Joe Stewart’s day starts at 6:30 a.m. in Myrtle Beach, S.C., with a peanut butter sandwich, a sugar-free Red Bull, and 50,000 or so pieces of malware waiting in his e-mail in-box. Stewart, 42, is the director of malware research at Dell SecureWorks, a unit of Dell (DELL), and he spends his days hunting for Internet spies. Malware is the blanket term for malicious software that lets hackers take over your computer; clients and fellow researchers constantly send Stewart suspicious specimens harvested from networks under attack. His job is to sort through the toxic haul and isolate anything he hasn’t seen before: He looks for things like software that can let hackers break into databases, control security cameras, and monitor e-mail.
Within the industry, Stewart is well-known. In 2003 he unraveled one of the first spam botnets, which let hackers commandeer tens of thousands of computers at once and order them to stuff in-boxes with millions of unwanted e-mails. He spent a decade helping to keep online criminals from breaking into bank accounts and such. In 2011, Stewart turned his sights on China. “I thought I’d have this figured out in two months,” he says. Two years later, trying to identify Chinese malware and develop countermeasures is pretty much all he does.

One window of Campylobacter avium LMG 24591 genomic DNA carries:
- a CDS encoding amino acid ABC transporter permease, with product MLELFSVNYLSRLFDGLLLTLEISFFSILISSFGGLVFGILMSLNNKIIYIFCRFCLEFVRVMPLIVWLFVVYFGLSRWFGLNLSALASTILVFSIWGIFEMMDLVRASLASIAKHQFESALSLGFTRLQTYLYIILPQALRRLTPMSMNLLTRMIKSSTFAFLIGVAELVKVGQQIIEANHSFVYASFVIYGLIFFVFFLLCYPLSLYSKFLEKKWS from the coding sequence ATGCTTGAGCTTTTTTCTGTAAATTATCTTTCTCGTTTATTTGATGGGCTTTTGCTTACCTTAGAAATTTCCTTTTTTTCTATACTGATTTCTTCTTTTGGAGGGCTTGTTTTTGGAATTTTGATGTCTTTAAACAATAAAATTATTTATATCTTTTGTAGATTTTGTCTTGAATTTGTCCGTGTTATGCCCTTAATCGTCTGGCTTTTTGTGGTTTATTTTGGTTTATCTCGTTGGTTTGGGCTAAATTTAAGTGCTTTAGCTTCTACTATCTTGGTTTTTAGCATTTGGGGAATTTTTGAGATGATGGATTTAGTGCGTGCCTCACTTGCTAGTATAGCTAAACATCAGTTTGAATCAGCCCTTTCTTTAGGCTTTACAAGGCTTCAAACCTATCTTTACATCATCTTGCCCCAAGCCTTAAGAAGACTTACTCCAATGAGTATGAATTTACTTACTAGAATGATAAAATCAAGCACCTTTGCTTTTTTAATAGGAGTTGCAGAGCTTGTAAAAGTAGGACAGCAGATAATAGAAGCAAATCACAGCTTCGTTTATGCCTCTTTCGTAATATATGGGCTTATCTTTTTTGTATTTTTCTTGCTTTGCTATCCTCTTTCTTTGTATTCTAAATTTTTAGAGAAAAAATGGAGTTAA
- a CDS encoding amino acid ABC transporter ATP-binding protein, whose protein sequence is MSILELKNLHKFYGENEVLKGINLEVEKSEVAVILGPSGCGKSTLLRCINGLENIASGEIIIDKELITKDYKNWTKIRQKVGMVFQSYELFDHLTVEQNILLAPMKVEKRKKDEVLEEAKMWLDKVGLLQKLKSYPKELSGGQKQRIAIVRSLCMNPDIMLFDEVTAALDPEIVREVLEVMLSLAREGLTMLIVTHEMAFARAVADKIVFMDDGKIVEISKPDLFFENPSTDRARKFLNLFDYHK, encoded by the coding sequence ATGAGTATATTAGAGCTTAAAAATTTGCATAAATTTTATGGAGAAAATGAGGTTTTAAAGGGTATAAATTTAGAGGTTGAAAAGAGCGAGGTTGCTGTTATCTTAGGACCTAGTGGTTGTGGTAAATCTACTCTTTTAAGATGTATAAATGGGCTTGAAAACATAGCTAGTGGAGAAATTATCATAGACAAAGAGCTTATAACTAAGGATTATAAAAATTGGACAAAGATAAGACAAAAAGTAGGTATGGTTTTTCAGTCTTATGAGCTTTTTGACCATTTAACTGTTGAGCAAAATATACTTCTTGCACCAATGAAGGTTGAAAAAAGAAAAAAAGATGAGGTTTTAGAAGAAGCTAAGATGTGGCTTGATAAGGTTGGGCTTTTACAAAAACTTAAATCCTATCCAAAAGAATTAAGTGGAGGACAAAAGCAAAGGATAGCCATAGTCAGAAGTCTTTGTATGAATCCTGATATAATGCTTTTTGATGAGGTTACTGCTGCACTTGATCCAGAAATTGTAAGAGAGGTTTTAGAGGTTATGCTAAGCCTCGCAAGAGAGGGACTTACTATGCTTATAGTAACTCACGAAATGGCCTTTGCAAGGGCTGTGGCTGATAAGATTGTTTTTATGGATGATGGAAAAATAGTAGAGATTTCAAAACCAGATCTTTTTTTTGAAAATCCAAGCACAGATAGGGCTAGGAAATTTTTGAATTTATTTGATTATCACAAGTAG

Computer attacks from China occasionally cause a flurry of headlines, as did last month’s hack on the New York Times (NYT). An earlier wave of media attention crested in 2010, when Google (GOOG) and Intel (INTC) announced they’d been hacked. But these reports don’t convey the unrelenting nature of the attacks. It’s not a matter of isolated incidents; it’s a continuous invasion.